You expect rock stars to be liberal, even stridently leftist. Like movie stars, they don’t experience reality the way you and I do because they are hedged off from it behind phalanxes of security guards and ridiculous income levels. And their heedless naivety is, in a way, part of their childlike Peter Pan charm; they never outgrow their angry-high-schooler phase because in most cases they went directly from high school to show business.
Take Bruce Springsteen, who has been a professional musician since his late teens and has never held any other meaningful job. Springsteen sees himself as a liberal tribune of the working class in the mold of John Steinbeck and Woody Guthrie, and his humble working-man shtick is appealing enough. His increasingly politically pointed songs aren’t his best work, but he has every right to perform them, though they threaten to cost him fans who don’t necessarily go to a rock concert in pursuit of nakedly partisan and somewhat droning appeals.
What he should not do is what he does on his latest album, which is to advocate violent revolution, class-and-politics-based bloodshed, and the murder of bankers and perhaps other capitalists.
Surely I’m exaggerating? I wish I were.
The Springsteen album released March 6th contains some of the most inflammatory and inexcusable rhetoric ever heard in a major pop star’s work. Even the 1960s upheavalists were rarely this reprehensible.
To celebrate the ascendancy of Barack Obama, in 2008 Springsteen wrote a song in praise of, and to, the then-presidential candidate. In “Working on a Dream,” Springsteen sang, “Out here the nights are long, the days are lonely I think of you and I’m working on a dream.” It’s a bouncy ditty — not much of a song compared to his shadowy epics like “Tenth Avenue Freeze-Out” — but even those who didn’t vote for Obama hoped he would be a good president.
Now Springsteen evidently feels his dream has been betrayed, and instead of blaming Obama, the “you” he sang to in 2008, he blames…Wall Street.
The new album quickly proceeds to a series of savage denunciations and explicit calls for violence.
On the second track, which is called “Easy Money,” Springsteen sings:
There’s nothing to it mister, you won’t hear a sound
When your whole world comes tumbling down
And all them fat cats they just think it’s funny
I’m going on the town now looking for easy money
I got a Smith & Wesson .38
I got a hellfire burning and I got me a taste…
True, Springsteen has written many times about lowlifes and crime — songs like “Atlantic City,” “Johnny 99” and “Meeting Across the River.” Often these songs are in the first person. But it was always completely obvious that a character, not Springsteen, was talking. Springsteen himself has never been a gangster, never urged these songs on his audience as imperatives.
With the new album, though, Springsteen has openly credited his inspiration to Occupy Wall Street, whose inclination toward anger and violence quickly became apparent. So the sentiments he expresses on the album are closely linked to (in fact indistinguishable from) his actual persona.
Continuing in OWS style, in “Shackled and Drawn” Springsteen sings,
Gambling man rolls the dice, working man pays the bills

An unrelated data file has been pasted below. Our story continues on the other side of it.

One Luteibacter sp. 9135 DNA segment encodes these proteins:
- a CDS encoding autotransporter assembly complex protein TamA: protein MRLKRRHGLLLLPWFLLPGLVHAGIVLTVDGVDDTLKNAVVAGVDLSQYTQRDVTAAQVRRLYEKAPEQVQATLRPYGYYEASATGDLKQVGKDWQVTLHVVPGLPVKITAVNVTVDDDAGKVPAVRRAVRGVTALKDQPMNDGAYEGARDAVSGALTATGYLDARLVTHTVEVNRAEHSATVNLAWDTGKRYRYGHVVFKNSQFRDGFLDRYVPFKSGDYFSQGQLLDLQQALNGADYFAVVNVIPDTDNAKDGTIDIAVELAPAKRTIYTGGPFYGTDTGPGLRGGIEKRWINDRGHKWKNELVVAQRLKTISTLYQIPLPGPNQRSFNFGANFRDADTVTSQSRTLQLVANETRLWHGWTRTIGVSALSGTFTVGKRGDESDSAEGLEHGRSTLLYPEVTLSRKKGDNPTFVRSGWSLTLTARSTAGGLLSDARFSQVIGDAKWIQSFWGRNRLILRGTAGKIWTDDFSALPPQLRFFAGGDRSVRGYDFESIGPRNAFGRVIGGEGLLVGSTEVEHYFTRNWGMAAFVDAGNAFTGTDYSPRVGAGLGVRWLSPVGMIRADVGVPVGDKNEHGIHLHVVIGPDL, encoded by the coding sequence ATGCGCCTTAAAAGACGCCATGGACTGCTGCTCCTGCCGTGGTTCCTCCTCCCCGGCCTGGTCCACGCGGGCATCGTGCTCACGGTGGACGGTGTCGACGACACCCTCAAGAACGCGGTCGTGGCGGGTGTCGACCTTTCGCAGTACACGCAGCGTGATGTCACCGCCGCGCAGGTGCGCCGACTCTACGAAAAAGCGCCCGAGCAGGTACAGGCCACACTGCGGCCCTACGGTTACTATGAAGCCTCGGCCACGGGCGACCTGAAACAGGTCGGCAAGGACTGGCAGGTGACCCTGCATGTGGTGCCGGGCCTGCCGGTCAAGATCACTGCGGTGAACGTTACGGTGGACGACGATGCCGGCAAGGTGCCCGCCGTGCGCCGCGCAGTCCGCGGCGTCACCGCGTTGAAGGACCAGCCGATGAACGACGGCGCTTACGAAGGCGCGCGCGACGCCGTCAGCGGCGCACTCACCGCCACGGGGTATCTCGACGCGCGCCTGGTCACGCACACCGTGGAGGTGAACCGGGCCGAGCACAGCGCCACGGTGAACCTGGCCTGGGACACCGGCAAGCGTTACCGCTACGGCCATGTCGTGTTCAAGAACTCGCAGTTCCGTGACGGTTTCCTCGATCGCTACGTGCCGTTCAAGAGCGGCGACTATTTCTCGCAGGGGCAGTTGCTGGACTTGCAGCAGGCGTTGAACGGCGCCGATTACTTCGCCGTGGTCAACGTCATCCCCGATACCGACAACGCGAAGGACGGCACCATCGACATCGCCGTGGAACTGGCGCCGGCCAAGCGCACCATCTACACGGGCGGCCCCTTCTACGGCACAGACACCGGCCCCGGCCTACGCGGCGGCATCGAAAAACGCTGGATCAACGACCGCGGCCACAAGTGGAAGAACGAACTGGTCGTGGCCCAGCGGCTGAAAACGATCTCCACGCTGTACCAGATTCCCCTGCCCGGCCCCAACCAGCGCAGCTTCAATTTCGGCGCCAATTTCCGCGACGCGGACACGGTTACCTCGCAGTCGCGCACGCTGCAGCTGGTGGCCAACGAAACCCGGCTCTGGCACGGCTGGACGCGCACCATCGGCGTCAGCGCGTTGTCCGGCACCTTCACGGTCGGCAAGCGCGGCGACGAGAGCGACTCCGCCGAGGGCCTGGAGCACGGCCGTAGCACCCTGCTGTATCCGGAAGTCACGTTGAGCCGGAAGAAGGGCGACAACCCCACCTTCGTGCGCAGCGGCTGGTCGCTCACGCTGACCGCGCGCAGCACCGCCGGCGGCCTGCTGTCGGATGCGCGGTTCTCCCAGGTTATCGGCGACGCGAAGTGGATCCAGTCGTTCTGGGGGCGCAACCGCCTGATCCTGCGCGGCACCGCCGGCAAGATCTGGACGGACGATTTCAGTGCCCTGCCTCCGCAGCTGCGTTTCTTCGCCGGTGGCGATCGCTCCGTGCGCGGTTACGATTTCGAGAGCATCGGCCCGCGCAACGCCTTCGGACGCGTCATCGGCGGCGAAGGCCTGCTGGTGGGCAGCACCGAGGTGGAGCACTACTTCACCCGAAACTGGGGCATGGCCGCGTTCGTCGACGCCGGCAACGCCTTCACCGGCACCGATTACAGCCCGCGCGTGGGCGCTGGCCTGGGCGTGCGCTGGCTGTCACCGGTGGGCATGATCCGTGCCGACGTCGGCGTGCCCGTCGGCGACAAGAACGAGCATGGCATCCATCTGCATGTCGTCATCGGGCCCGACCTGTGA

It’s still fat and easy up on bankers hill
Up on bankers hill the party’s going strong
Down here below we’re shackled and drawn
Growing more explicit, on “Jack of All Trades,” which is narrated by a laborer, perhaps an illegal immigrant, Springsteen sings:
The banker man grows fatter, the working man grows thin
It’s all happened before and it’ll happen again
It’ll happen again, they’ll bet your life
I’m a Jack of all trades and, darling, we’ll be alright
Now sometimes tomorrow comes soaked in treasure and blood…
So you use what you’ve got, and you learn to make do
You take the old, you make it new
If I had me a gun, I’d find the bastards and shoot ‘em on sight.
On the most incendiary song on Wrecking Ball, “Death to My Hometown,” whose title sounds like some sort of al-Qaeda parody of eighties-era Springsteen, the Boss ventures even further. The song sounds like a traditional Irish fighting anthem, and he apparently feels that the old-timey feel gives him cover to say exactly what he’s thinking about how bankers — “vultures,” “marauders,” “greedy thieves” and flesh-eaters — allegedly came to town and ruined everything:
No cannonball did fly
nor rifles cut us down
no bombs fell from the sky
no blood soaked the ground
…but just as sure as the hand o’ God
they brought death to my hometown
…they destroyed our families’ factories
and they took our homes
they left our bodies
on the plains
the vultures picked our bones…
At this point Springsteen urges his audience to shoot the evildoers.
So listen up my sonny boy
be ready when they come
for they’ll be returning
sure as the rising sun
…send the robber barons straight to hell
To make it clear how the robber barons should be sent to hell, the song climaxes with the sound of a rifle or shotgun being cocked and fired.
Springsteen’s meaning couldn’t be clearer, and though he will no doubt claim that his words aren’t meant to be taken literally, he has millions of devoted followers hanging on his every word. How would he feel if someone acted on his bloodthirsty directives? At the very least, Springsteen should apologize, recall the album, and edit out the sound of the gunfire, and maybe the line “If I had me a gun, I’d find the bastards and shoot ‘em on sight” as well.
No conservative or Republican entertainer could escape outrage and condemnation after issuing such a naked appeal to kill anyone by whom they feel victimized, and Springsteen should know that shooting bankers isn’t the solution to the failed promise of the Obama presidency.